|Ph.D Student||Mador Gadi|
|Subject||Embedded Assessment in Medical Model-Based Learning|
|Department||Department of Education in Science and Technology||Supervisors||Professor Yehudit Dori|
|Dr. Amitaii Ziv|
|Full Thesis text - in Hebrew|
This research was conducted at MSR - the Israel Center for Medical Simulation, which is located at Chaim Sheba Medical Center, designed as a multidisciplinary virtual hospital. The Center staff applies innovative simulators and advanced audio-visual system which provide assessment and feedback. Research objectives included:
The entire research population included 139 senior staff members, medical instructors and military trainees. The study employed quantitative and qualitative methods for data collection by means of questionnaires, observations, and interviews.
During the investigation, models at MSR were classified by their technology level and their medical role. A HPS (Human Patient Simulator) of METI company is an example of a high technology model while a simple manikin is an example of a low technology model.
The medical role is classified into three categories: Training function - training for one specific skill or for multiple skills; population - personal or team training; and proficiency - professional or integration training.
The study findings indicate that the military teams use mostly high technology based models. This might result from the military’s training goal to improve the medical staff performance in trauma patients, for which advanced high-technology models are more suitable. Investigating senior staffs' attitudes revealed that the instructor has a significant role in the simulated training. Investigating attitudes of trainee teams toward assessment patterns in the medical training environment, positive attitude were found in both cognitive and emotional aspects. The medical trainee staffs perceived positively the opportunity to train as an important component in the assessment procedure. Medical teams were found to prefer written assessment over peer assessment. Trainees reported multiple contributions of the assessment environment, including error identification, application in the medical treatment, development of their medical knowledge, and contribution to cooperative team work.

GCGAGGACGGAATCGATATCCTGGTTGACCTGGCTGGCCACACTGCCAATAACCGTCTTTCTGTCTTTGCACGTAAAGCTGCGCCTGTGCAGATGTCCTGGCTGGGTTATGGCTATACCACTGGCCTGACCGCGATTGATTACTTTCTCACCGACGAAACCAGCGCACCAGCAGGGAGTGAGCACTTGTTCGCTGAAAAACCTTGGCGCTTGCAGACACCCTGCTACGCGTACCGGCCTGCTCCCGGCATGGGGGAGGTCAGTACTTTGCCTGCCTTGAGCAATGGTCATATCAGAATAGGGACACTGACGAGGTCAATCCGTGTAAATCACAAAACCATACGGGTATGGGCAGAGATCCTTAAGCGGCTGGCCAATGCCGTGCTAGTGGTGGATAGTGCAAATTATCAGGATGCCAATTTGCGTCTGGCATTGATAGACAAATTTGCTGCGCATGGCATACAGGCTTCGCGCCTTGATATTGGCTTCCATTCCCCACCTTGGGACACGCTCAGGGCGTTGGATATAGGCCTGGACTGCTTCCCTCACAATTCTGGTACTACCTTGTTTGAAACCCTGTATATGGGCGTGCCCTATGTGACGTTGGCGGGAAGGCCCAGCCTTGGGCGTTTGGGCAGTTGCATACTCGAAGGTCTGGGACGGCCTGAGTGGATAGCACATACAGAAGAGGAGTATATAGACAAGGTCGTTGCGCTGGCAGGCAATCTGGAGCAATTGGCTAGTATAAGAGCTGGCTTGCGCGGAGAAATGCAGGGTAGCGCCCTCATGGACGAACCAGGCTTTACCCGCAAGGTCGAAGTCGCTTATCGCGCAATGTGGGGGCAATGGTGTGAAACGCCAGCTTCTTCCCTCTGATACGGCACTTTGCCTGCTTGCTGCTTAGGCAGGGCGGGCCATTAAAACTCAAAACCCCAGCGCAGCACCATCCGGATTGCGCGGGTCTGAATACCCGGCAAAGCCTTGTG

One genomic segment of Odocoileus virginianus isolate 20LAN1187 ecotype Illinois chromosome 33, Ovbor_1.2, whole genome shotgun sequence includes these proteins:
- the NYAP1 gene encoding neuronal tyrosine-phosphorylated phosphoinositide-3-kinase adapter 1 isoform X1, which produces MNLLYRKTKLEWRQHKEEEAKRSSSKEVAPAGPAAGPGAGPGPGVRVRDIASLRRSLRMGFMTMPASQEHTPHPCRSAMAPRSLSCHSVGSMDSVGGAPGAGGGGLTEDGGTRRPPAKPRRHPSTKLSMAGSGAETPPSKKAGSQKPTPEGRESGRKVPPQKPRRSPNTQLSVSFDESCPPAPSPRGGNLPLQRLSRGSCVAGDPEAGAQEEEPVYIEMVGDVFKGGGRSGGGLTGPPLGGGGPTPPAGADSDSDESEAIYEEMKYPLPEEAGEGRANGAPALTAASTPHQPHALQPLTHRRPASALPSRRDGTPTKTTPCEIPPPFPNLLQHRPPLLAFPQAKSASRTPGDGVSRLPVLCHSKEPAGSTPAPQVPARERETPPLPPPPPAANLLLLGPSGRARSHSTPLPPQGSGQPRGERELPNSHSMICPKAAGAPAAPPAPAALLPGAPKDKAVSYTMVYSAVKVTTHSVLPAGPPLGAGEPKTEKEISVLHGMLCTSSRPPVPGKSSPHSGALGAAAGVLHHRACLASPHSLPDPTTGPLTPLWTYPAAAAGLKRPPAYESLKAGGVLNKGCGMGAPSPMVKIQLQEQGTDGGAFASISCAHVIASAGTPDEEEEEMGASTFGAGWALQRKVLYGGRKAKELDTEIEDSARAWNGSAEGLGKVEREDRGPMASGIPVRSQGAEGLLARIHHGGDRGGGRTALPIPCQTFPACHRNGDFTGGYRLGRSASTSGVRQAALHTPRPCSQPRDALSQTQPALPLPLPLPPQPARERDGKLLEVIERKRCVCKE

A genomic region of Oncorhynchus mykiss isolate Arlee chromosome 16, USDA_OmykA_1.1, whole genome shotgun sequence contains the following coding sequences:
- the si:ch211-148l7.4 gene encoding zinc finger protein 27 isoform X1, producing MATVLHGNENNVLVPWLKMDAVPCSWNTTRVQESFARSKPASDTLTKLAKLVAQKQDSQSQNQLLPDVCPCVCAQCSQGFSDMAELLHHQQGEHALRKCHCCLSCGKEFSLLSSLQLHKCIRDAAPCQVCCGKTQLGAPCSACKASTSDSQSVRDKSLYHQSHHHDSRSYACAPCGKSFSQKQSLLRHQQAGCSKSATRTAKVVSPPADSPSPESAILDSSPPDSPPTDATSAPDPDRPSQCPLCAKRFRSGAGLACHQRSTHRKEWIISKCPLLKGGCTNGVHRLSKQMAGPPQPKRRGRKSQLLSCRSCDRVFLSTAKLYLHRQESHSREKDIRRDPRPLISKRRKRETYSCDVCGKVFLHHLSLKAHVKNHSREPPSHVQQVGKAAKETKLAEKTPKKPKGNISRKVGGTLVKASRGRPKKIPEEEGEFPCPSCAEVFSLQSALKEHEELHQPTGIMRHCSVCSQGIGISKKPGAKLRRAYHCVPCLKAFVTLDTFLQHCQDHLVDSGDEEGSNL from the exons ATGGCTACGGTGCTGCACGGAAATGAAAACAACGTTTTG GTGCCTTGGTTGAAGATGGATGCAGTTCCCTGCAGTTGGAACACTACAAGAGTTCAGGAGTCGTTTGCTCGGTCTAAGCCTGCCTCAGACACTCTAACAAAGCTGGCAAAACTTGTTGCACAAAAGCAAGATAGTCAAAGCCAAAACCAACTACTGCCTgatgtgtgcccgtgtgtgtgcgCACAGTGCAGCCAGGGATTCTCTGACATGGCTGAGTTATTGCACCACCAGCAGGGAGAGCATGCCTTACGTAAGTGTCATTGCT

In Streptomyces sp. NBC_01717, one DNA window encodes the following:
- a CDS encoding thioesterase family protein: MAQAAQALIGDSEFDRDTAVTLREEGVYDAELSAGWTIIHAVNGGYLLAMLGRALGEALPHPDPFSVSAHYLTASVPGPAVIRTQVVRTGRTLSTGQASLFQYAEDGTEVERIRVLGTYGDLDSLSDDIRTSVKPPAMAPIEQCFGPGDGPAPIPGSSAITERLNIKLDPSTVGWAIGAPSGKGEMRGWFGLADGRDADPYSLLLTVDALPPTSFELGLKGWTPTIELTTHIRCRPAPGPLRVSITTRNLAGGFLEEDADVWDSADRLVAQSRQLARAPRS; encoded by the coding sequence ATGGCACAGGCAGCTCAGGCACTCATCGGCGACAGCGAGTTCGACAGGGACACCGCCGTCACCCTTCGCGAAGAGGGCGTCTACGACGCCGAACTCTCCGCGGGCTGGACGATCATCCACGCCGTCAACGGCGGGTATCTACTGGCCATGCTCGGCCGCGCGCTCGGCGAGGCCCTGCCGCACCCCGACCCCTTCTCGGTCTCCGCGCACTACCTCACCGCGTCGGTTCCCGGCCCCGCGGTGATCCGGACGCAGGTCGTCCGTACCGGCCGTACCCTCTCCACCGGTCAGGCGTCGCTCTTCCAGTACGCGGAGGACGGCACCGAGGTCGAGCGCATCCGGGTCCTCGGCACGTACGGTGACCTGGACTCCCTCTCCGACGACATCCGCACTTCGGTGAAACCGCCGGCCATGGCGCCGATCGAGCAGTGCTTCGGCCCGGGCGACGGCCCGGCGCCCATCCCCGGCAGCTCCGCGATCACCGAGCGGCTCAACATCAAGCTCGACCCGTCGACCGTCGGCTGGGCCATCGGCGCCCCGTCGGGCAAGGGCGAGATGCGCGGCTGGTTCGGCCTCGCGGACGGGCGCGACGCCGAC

From the theoretical aspect, the research contributes to the body of knowledge on model-based environments and medical simulations, as well as, assessment in general and assessment that integrates peers and experts in particular. From the practical aspect, the research might contribute to the implementation of benchmarks in programs based on a variety of models as part of the medical training and to the improvement of embedded assessment methods as part of the medical training.